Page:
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New drug can lower cholesterol by 57 per cent

A new class of drugs could replace statins, which have 30 million people prescribed to them.

Medical still life
Medical still life
Image: Chursina Viktoriia via Shutterstock

A NEW DRUG could lead to more than 30 million people changing medication.

Statins, such as Lipitor, are among the most widely used drugs in the world but a new class of cholesterol-lowering drugs could lower cholesterol in healthy patients by up to 57 per cent.

A single dose of the small interfering ribonucleic acid (siRNA) drug candidate ALN-PCS cut levels of LDL cholesterol, according to research published in The Lancet.

“These phase I results pave the way for RNA interference (RNAi) therapeutics as a potential treatment for high cholesterol”, explains trial investigator Kevin Fitzgerald from Alnylam Pharmaceuticals who helped develop the new siRNA.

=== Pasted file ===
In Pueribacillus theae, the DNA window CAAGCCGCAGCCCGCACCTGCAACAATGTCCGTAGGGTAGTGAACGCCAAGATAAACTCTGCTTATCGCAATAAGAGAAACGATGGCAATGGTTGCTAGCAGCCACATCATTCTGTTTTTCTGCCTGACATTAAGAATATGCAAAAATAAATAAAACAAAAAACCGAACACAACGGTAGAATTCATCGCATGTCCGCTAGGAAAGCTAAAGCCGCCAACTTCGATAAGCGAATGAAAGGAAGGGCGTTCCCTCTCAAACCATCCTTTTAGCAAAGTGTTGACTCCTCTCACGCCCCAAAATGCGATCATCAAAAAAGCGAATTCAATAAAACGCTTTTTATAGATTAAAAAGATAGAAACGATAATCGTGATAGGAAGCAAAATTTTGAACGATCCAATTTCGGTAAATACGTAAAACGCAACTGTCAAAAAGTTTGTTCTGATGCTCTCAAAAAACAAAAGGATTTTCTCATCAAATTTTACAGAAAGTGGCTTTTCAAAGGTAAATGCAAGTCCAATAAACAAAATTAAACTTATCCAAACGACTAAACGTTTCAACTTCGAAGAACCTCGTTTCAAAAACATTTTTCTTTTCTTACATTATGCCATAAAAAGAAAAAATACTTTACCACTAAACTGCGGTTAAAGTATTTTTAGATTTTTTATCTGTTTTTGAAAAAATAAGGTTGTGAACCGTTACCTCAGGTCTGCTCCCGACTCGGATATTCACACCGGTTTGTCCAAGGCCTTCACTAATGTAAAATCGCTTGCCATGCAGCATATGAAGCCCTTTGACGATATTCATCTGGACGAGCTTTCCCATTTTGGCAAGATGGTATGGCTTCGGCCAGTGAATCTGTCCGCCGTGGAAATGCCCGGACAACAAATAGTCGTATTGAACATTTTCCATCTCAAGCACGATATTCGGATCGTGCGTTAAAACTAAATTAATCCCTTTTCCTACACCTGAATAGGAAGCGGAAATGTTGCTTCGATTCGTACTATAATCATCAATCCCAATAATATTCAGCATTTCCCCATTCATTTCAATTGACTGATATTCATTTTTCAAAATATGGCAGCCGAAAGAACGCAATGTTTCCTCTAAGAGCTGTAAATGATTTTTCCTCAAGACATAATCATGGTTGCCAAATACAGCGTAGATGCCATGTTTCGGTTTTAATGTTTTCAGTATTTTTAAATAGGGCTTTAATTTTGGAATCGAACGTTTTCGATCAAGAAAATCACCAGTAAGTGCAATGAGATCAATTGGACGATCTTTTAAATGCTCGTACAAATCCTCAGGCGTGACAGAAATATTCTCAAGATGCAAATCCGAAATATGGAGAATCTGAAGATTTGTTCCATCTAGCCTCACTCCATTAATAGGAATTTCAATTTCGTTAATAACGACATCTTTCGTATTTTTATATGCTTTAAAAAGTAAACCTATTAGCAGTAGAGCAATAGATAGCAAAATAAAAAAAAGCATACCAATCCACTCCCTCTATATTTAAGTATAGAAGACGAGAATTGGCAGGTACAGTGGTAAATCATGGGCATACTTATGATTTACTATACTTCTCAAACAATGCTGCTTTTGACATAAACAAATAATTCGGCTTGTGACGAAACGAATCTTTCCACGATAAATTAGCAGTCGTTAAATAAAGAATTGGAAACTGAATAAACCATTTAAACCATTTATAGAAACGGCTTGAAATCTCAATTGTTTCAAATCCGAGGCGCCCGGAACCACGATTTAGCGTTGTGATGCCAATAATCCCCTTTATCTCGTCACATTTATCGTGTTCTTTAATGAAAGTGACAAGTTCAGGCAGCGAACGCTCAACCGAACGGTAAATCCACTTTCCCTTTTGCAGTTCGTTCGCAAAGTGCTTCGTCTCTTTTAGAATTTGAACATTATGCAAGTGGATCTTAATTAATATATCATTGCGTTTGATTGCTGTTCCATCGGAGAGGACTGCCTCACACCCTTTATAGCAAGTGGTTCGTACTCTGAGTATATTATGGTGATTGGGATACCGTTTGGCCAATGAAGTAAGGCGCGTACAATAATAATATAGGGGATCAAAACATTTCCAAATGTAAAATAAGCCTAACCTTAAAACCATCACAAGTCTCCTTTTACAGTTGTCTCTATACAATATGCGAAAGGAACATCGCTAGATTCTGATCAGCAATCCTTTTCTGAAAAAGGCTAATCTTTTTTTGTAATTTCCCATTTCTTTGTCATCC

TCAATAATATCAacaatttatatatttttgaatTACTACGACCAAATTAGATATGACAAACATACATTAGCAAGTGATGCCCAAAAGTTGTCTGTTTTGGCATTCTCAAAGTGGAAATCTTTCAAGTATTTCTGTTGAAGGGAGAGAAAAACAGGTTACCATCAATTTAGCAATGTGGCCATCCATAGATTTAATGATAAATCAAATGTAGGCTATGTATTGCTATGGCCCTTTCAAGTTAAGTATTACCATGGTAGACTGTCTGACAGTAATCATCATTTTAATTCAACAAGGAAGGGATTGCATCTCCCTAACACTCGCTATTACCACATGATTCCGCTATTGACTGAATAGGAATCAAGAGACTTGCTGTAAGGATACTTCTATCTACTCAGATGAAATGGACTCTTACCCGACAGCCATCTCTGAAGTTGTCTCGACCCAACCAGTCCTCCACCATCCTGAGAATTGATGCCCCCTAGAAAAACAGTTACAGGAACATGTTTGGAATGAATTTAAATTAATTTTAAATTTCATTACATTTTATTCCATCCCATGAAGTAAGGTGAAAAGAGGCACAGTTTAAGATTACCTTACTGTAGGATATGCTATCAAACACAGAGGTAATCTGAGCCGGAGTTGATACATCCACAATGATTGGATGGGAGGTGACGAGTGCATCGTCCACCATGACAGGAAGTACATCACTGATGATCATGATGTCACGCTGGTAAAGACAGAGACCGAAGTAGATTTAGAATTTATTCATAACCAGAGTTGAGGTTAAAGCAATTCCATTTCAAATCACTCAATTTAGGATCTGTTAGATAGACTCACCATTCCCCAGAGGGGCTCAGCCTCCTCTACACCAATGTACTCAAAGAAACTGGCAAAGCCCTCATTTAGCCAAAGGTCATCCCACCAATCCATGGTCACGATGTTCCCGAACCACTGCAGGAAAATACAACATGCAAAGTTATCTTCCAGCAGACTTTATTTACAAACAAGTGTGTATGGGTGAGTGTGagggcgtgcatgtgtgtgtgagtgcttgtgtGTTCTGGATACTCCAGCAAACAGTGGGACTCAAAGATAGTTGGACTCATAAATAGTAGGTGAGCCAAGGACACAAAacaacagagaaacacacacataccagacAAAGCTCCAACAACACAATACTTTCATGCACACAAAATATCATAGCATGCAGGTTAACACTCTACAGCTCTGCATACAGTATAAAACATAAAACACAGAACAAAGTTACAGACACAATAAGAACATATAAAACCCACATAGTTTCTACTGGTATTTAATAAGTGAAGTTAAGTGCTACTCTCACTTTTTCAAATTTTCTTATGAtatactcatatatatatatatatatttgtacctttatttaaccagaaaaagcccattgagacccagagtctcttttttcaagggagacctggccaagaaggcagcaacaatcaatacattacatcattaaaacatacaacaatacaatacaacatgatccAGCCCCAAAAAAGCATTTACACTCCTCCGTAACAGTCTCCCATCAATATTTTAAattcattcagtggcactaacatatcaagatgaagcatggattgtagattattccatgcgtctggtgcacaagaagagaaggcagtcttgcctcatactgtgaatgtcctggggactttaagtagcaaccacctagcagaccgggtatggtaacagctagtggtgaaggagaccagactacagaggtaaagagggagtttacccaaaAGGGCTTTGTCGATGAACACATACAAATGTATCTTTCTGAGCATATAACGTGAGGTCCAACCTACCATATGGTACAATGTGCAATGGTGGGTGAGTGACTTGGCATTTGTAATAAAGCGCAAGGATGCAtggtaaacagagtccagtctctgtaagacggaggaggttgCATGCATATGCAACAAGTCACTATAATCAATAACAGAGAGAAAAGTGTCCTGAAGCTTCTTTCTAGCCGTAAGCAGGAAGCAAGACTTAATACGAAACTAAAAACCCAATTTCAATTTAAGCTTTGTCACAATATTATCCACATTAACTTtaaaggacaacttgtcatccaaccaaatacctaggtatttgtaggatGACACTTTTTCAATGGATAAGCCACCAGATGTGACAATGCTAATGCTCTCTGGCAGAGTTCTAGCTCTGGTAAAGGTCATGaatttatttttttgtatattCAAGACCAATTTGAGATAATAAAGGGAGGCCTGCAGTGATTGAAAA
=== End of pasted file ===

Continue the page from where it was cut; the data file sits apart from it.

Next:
If successfully developed, this class of drugs could be an alternative for the one in five people who are resistant to statins, or be combined with statins to produce even greater effects for the many others for whom the current first line treatment does not lower cholesterol enough.

The drug works by blocking  a cholesterol receptor and researchers noted no significant changes to liver function.

The researchers say that the drug is shaping up to be “an effective means of lowering LDL cholesterol”.

Elevated cholesterol can narrow blood vessels and cause heart attack and stroke.

Read: Taking aspirin to prevent recurrent heart attacks ‘ineffective for 1 in 5′

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